Students on the Karma yoga pathway spend a great deal of time listening to sacred stories and analyzing their own motivations. This analyzation leads to recognition of the ego; once a student can identify the ego in name and action, he or she can then work to eradicate it. This process can take months or years to master. Once the student defeats the ego, he or she discovers an enlightenment of self and can begin honoring the Divine. Many karma yoga students report finding great inner peace and acceptance at the end of this pathway. They engage in selfless acts for the Divine because they understand that they themselves are the Divine and the Divine is indeed them. Many yoga students treat the Karma yoga path as the first journey; after completing this journey, the student works to begin another of the three paths while continuing the mastery of the Karma path. Typically, students begin the path of Bhati or Raja yoga, leaving Jnana yoga for last. While each pathway may appeal to different personalities, every personality benefits from the mastery of each yoga pathway.
Jnana Yoga Definition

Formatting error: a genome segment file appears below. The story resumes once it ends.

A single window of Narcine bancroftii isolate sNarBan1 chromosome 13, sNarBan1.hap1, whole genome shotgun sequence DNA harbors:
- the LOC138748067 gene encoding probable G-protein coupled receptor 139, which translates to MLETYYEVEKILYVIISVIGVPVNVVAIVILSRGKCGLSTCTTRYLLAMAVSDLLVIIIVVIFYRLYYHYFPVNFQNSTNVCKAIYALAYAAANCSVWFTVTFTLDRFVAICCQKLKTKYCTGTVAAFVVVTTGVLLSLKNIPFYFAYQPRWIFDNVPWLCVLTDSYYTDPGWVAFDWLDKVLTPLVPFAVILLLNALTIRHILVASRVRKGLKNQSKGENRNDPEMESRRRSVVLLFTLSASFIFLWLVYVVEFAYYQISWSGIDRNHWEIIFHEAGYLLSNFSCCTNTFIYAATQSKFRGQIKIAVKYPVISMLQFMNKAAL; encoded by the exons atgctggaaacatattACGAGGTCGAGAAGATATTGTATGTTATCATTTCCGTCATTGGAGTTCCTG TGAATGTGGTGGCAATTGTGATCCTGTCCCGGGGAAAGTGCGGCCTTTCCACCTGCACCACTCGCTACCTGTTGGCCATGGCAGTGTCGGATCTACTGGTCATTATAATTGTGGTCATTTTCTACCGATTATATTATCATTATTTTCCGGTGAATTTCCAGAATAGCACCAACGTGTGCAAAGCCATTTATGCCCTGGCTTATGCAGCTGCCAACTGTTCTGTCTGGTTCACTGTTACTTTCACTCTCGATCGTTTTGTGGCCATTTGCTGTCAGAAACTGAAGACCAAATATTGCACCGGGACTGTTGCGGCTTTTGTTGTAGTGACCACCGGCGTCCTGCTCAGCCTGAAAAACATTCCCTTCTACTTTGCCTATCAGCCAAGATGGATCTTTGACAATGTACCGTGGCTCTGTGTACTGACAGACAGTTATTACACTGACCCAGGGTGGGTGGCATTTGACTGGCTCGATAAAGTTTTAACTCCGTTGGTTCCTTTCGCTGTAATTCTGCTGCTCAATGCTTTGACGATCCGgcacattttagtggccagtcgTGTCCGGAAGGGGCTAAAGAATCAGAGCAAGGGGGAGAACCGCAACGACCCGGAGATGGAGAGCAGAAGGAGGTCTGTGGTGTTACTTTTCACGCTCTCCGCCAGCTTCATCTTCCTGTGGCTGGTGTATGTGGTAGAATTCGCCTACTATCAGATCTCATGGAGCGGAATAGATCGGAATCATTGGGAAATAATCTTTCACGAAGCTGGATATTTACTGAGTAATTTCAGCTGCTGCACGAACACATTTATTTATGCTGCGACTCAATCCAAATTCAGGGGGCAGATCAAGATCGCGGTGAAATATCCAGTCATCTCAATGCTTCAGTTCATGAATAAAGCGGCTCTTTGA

The Jnana yoga path exists for those of a more intellectual nature; it is commonly referred to as the yoga of will and intellect. Some believe that this is the most demanding of the four yoga paths as it requires studying yogic philosophy with the goal to investigate one’s own nature and then work to rewire the brain to see oneself as a complete part of the universe rather than a separate aspect within a framework of moving gears. The perception of gears needs to be erased and replaced with a wider view. This yoga path is appealing to those who continually seek knowledge and act to improve themselves. It requires full commitment, devotion, and understanding of yoga. Before beginning the path to Jnana yoga, a yogic student must complete the three other paths as the mastery learned in the other three paths are crucial for the mastery of the last path. It is not until a student has mastered the selflessness of Karma yoga, the strength of body and mind of Bhakti yoga, and the spiritual nature of Raja yoga that he or she is ready to begin the final path of Jnana yoga. After mastering the other paths, the yoga student is ready to begin studying the Vedanta philosophy. This yogic philosophy can be found in sacred scriptures known as The Upanishads. The experiences of mastering the other paths prepares students of yoga not only understand the philosophies contained in The Upanishads, but actually apply them in each moment of their lives.